I think we will try the animal cutouts next!!

 ARTistic Pursuits

You can connect with ARTistic Pursuits, Inc. on FACEBOOK and TWITTER.

Please also be sure to check out what everyone else has to say about this book and the others that were reviewed.  Just click on the graphic below.

Artistic Pursuits Full Video Lesson Grades K-3 {ARTistic Pursuits Reviews}
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Sunday, June 10, 2018

Drive Thru Feeding

Now there's ingenuity!  Silly momma.  She has 3 babies now and two of them were wanting to snuggle with mom but she was hungry and so was the other chick.  She decided to drag the feeder down and lay on it!  I just had to laugh.  The two under her could also peek out and eat from this too if they wanted.

Never a dull moment in the chicken yard.  This is my super sassy momma but she is so good with her babies.  At least in the beginning.  She does tend to kick them "out of the nest" a little too early, but they are generally fine by the time she leaves them, just a little younger than normal or that I would wish.

Blessings to you today!

Thursday, June 7, 2018

Traditional Logic I REVIEW

Memoria Press never seems to fail when it comes to wonderful classical Christian curriculum that will enhance your child's education.  I was so happy to have a chance to review Traditional Logic I Complete Set.  Yes, I did say Complete Set!  I received the physical products that included the Instructional DVDs (Introduction plus 13 lessons on 2 DVDs), Text book, Student Workbook, Teacher Key, and Quizzes & Tests.  It is designed as a one-semester course.  This was so perfect with my 14-year-old starting High School in the fall.  We're getting a good head start now on his High School studies.

Even though it is a one-semester course, the author recommends you consider the option of combining some lessons (which he has specific suggestions for) to finish it early so that you would have extra time to work on the more complex topics in Traditional Logic II.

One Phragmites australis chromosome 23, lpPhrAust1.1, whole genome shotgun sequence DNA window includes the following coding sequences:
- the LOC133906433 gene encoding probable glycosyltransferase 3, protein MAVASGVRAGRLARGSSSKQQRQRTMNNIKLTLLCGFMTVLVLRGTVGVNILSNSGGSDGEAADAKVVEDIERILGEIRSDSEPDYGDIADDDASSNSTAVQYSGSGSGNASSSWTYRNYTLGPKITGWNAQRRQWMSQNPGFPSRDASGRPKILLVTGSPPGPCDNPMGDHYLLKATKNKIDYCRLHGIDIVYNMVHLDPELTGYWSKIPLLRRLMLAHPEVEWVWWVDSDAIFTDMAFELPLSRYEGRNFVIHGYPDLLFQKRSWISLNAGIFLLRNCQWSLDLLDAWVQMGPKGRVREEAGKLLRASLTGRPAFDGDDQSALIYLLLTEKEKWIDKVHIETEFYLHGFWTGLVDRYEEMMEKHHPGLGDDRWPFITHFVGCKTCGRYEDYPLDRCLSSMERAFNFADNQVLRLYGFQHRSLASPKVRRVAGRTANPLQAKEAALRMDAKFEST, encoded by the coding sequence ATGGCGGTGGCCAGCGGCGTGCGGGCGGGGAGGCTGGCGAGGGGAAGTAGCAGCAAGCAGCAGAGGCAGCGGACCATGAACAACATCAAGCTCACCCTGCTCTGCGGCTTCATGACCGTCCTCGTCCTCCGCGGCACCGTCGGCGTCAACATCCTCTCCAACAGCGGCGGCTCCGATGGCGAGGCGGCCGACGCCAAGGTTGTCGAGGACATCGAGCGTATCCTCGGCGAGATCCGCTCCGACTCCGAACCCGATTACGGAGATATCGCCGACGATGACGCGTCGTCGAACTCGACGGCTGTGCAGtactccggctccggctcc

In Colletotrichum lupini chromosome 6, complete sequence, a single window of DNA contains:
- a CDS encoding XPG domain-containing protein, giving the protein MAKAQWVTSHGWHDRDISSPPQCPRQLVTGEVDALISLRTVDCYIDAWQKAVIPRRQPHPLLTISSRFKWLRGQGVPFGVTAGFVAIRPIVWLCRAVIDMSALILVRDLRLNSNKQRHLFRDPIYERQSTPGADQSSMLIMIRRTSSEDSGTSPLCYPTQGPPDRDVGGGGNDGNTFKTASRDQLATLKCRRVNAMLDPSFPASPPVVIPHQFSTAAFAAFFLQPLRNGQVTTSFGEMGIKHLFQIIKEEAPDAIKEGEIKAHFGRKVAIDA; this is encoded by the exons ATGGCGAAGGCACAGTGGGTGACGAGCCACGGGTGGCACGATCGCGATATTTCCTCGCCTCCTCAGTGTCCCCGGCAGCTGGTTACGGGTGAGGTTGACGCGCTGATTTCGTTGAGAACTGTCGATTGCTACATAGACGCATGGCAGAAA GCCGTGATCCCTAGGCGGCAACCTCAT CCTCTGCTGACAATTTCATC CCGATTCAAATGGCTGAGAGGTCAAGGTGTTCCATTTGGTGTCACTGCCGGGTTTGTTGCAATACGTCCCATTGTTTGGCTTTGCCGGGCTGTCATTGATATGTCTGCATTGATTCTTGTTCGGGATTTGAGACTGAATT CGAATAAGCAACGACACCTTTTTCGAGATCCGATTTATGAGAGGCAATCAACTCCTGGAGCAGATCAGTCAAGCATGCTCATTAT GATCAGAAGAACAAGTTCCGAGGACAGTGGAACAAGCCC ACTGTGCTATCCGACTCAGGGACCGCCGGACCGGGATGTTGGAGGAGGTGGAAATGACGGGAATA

Now, of course, my son being who he is, was NOT happy about this course, but I was elated!  It is something I feel he needs to have and after working through some of the book he is now at least a little intrigued.  I really like the way the lessons are laid out.  You cover a chapter a week with individual assignments each day.  Bite size pieces is what he likes.  It is a good fit for him.

Traditional Logic I is an introduction to formal logic.  The introductory chapter explains what formal logic is and compares it somewhat with symbolic logic.  It also mentions mathematical logic.  Basically, there are two main branches of logic and they are formal (minor) and material (major).  The introduction continues on to briefly discuss:
  • Truth, Validity, and Soundness
  • The Components of an Argument
  • Term
  • Proposition
  • Syllogism
The topics covered in Traditional Logic I are as follows:
  • Simple Apprehension (Term)
    • What is Simple Apprehension?
    • Comprehension and Extension
    • Signification and Supposition
  • Judgment (Proposition)
    • What is Judgement
    • The Four Statements of Logic
    • Contradictory and Contrary Statements
    • Subcontraries and Subalterns
    • Distribution of Terms
    • Obversion, Conversion, and Contraposition
  • Deductive Inference (Syllogism)
    • What is Deductive Inference
    • Terminological Rules for Categorical Syllogisms
    • Quantitative Rules for Categorical Syllogisms